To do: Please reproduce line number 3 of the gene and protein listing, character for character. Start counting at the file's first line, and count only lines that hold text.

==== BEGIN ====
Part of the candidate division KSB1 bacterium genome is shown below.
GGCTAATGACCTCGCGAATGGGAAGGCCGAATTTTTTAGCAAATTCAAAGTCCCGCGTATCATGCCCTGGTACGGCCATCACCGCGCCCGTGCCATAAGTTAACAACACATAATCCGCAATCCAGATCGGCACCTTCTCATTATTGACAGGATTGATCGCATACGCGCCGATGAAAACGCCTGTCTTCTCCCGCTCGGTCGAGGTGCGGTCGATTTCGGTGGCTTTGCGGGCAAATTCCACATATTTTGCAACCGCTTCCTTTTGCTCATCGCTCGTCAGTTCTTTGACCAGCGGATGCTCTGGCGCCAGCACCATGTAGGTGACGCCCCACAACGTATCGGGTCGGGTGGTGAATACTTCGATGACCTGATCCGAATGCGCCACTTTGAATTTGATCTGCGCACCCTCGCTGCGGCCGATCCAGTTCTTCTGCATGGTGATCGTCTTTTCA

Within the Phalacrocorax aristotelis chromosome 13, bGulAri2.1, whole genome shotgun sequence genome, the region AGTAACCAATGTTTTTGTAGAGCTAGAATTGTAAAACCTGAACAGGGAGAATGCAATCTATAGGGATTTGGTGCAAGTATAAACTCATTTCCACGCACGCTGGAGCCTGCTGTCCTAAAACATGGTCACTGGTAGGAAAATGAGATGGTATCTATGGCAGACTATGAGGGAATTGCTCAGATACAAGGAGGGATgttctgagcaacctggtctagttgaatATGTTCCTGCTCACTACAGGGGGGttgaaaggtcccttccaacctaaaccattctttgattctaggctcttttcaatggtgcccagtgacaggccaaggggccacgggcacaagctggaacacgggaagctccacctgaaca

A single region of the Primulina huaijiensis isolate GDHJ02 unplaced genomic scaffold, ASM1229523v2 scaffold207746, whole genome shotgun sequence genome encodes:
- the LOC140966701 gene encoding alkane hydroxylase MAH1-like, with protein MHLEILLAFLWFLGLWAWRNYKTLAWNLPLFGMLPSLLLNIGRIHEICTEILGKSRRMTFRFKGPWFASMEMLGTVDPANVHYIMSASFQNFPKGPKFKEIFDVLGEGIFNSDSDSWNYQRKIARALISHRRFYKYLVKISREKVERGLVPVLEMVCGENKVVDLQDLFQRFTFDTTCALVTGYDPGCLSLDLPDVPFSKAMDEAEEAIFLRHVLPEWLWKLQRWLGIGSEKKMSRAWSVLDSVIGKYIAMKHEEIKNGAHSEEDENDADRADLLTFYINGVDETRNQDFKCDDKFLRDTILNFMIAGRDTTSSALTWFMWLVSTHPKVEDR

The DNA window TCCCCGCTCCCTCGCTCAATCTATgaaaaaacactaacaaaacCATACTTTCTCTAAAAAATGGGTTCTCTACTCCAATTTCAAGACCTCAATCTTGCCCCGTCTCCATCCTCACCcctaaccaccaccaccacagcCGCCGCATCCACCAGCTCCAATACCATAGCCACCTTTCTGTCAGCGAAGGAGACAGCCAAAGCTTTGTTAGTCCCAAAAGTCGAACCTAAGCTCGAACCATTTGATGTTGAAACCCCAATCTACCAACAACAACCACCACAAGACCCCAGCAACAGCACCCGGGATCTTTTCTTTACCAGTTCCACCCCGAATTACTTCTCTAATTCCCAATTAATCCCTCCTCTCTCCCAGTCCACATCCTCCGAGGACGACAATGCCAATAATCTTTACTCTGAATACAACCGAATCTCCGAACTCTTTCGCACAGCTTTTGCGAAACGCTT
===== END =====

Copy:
Within the Phalacrocorax aristotelis chromosome 13, bGulAri2.1, whole genome shotgun sequence genome, the region AGTAACCAATGTTTTTGTAGAGCTAGAATTGTAAAACCTGAACAGGGAGAATGCAATCTATAGGGATTTGGTGCAAGTATAAACTCATTTCCACGCACGCTGGAGCCTGCTGTCCTAAAACATGGTCACTGGTAGGAAAATGAGATGGTATCTATGGCAGACTATGAGGGAATTGCTCAGATACAAGGAGGGATgttctgagcaacctggtctagttgaatATGTTCCTGCTCACTACAGGGGGGttgaaaggtcccttccaacctaaaccattctttgattctaggctcttttcaatggtgcccagtgacaggccaaggggccacgggcacaagctggaacacgggaagctccacctgaaca